Car accidents happen all the time in Louisiana, but not all accidents cause injuries. Unfortunately, that wasn’t the case in Tangipahoa Parish, Louisiana, when Joseph Lohenis found himself rear-ended on Highway 1249 by a vehicle owned by Tammy Rousse. Lohenis’ son was driving the car and Lohenis’ wife was in the passenger seat. Lohenis himself was sitting in the back seat of the car, wearing a lap seat belt. The rear-end collision caused Lohenis’ body to move forward and hit the console, and then move backward, where the back of his head and neck hit the truck’s back glass window.
Lohenis filed a lawsuit to recover damages for the aggravation of pre-existing neck and back injuries. The aggravation of those injuries allegedly occurred due to the car accident. In a bench trial that was focused solely on the issue of the amount of damages to be awarded, the trial court awarded Lohenis $47, 857.50 in damages. The defendant appealed.
In the appeal, the defendant claimed that the trial court erred in assigning the amount of general damages awarded to the plaintiff. In addition, the defendant claimed that the trial court erred in admitting into evidence third-party medical records as a basis to discredit Lohenis’ neurosurgeon. The second error was that the trial court allegedly erred in finding that Lohenis proved an aggravation of pre-existing injuries beyond two months following the accident. The third error asserted by the defendant was that the trial court used the incorrect mathematical formula to calculate damages awarded to Lohenis. Lasty, the defendant asserted that the trial court was incorrect to find that Lohenis would be entitled to damages for loss of consortium when he did not have a loss of consortium claim in his original petition.
The Court of Appeals for the First Circuit responded to each of these alleged errors of the trial court, stating that the first three errors were inter-related. It distinguished general damages from special damages: the goal of general damages is to restore the plaintiff, Lohenis in this case, to his state at the time immediately before his injury occurred. See Daigle v. U.S. Fidelity and Guar. Ins. Co., 655 So. 2d 431, 437 (La. App. 1 Cir., 1995). General damages also involve losses of lifestyle that cannot be measured in objective terms of money. On the other hand, special damages are those that can be determined with some certainty like medical expenses. See Smith v. Escalon, 117 So. 3d 576, 583 (La. App. 2 Cir., 2013).
The appellate court went on to closely examine Lohenis’ host of health problems: anxiety and depression amongst others, but crucially, his esophageal reflex, headaches, and his chronic back and neck pain. Lohenis had worked as a ceramic tile-layer for almost 20 years. He then worked at Wal-Mart, only quitting his job there because of his neck and back pain. An important point in the appellate court’s reasoning was the “eggshell” plaintiff idea: whatever the condition of the plaintiff at the time of the accident, the defendant is responsible for the ensuing aggravated injuries of the plaintiff. The appellate court was careful to differentiate between Lohenis’ accident-related back and neck pain and the prior existing back and neck pain that he experienced. It was difficult to determine exactly the extent of his neck and back pain that was accident-related.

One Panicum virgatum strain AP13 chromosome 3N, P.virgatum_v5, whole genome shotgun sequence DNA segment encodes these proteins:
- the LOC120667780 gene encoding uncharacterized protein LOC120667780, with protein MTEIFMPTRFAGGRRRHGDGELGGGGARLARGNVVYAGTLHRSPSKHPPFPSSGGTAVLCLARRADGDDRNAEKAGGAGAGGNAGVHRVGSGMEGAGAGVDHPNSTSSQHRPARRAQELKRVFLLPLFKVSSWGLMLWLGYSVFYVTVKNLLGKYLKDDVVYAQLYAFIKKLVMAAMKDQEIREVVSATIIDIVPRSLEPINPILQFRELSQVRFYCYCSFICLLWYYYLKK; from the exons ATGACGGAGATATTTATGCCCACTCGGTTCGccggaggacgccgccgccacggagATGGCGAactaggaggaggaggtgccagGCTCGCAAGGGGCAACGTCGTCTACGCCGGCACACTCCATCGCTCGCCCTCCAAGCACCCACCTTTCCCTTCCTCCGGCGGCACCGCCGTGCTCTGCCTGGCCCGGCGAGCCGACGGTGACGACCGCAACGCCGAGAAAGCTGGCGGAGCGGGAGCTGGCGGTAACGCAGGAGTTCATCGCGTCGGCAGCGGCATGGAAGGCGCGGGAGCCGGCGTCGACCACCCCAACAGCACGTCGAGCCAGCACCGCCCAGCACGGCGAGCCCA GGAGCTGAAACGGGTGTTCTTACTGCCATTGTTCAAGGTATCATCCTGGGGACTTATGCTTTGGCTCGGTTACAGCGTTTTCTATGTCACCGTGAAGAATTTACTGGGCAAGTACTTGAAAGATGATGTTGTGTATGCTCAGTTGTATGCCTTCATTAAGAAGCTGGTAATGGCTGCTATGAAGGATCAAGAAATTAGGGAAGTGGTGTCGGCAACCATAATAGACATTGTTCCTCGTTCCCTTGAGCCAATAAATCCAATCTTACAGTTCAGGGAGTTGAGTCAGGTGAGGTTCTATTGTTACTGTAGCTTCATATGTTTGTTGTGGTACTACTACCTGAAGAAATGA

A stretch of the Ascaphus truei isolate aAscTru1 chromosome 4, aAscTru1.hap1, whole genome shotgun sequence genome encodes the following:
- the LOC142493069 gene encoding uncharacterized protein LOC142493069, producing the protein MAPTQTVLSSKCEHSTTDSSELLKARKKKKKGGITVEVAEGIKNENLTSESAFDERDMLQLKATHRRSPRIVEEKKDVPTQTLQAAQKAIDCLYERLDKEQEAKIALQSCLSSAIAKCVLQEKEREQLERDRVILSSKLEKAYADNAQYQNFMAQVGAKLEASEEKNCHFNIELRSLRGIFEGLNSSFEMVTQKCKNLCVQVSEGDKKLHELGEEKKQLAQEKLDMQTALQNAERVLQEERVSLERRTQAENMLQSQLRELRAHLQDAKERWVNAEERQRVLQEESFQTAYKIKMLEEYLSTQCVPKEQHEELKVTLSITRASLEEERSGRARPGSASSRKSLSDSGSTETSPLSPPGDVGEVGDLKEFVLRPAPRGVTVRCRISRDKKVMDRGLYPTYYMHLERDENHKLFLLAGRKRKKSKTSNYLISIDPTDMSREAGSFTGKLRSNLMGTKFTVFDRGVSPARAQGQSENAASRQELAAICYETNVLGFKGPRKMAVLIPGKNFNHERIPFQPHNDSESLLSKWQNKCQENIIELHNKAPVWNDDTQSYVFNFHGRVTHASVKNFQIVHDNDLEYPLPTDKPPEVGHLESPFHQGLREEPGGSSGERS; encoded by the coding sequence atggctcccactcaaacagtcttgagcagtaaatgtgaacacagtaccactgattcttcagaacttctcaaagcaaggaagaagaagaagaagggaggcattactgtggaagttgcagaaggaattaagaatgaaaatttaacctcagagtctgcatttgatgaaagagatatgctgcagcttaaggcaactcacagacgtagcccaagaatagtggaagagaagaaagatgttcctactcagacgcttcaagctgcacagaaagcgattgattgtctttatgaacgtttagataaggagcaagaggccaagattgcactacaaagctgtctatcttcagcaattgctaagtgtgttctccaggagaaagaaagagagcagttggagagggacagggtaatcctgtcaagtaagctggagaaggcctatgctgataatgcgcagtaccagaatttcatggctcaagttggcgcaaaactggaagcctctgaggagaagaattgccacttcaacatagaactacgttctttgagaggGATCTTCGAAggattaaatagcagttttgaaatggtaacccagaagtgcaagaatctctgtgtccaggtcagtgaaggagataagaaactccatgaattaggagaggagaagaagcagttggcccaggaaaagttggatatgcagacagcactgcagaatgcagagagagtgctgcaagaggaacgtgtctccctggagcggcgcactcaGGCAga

The appellate court carefully detailed Lohenis’ medical records, both post-accident and pre-accident, to establish that he did suffer aggravation of his back and neck pain. The next day after the accident, Lohenis went to the emergency room with a complaint about his neck and back pain. Almost a year later, he saw his wife’s neurosurgeon with the same complaint. As a result, the appellate court ruled that, in the absence of abuse of discretion, a trial court’s discretion in admitting evidence may not be reversed on appeal. However, the appellate court found that in this case, the admission of Lohenis’ medical records from the neurosurgeon seriously compromised the defendant’s case, as the neurosurgeon could not be called to the stand to be cross-examined by the defendant, and because the jury found that Lohenis’ back and neck injuries were aggravated to sixteen-and-a-half months after the accident.
The appellate court then reviewed the trial court’s ruling “de novo” – starting anew – as the medical record was found to be prejudicial to the outcome of the case. Lohenis did not seek treatment for his back and neck injuries post-accident until 11 months later. As such, his medical and other related expenses totaled $3,267, which the appellate court awarded to Lohenis. The Court also awarded Lohenis $15,000 in general damages.
The final error the defendant alleged, regarding the loss of consortium claim, was found by the appellate court to be without merit. The trial court never mentioned the loss of consortium damages in its final judgment. Ultimately, the appellate court affirmed the trial court’s judgment, although the appellate court amended the damages from $47, 857.50 to $18,267. As this turn of events for Lohenis demonstrates, seeking medical treatment after an accident and keeping the records regarding that treatment can be a crucial part of proving every element of a personal injury case.
Additional Sources: JOSEPH LOHENIS VERSUS TAMMY ROUSSE, ET AL.
Written by Berniard Law Firm Blog Writer: Smriti Krishnan
Additional Berniard Law Firm Articles on Loss of Consortium claims: Webster Parish Car Accident Illustrates the Elements of a Loss of Consortium Claim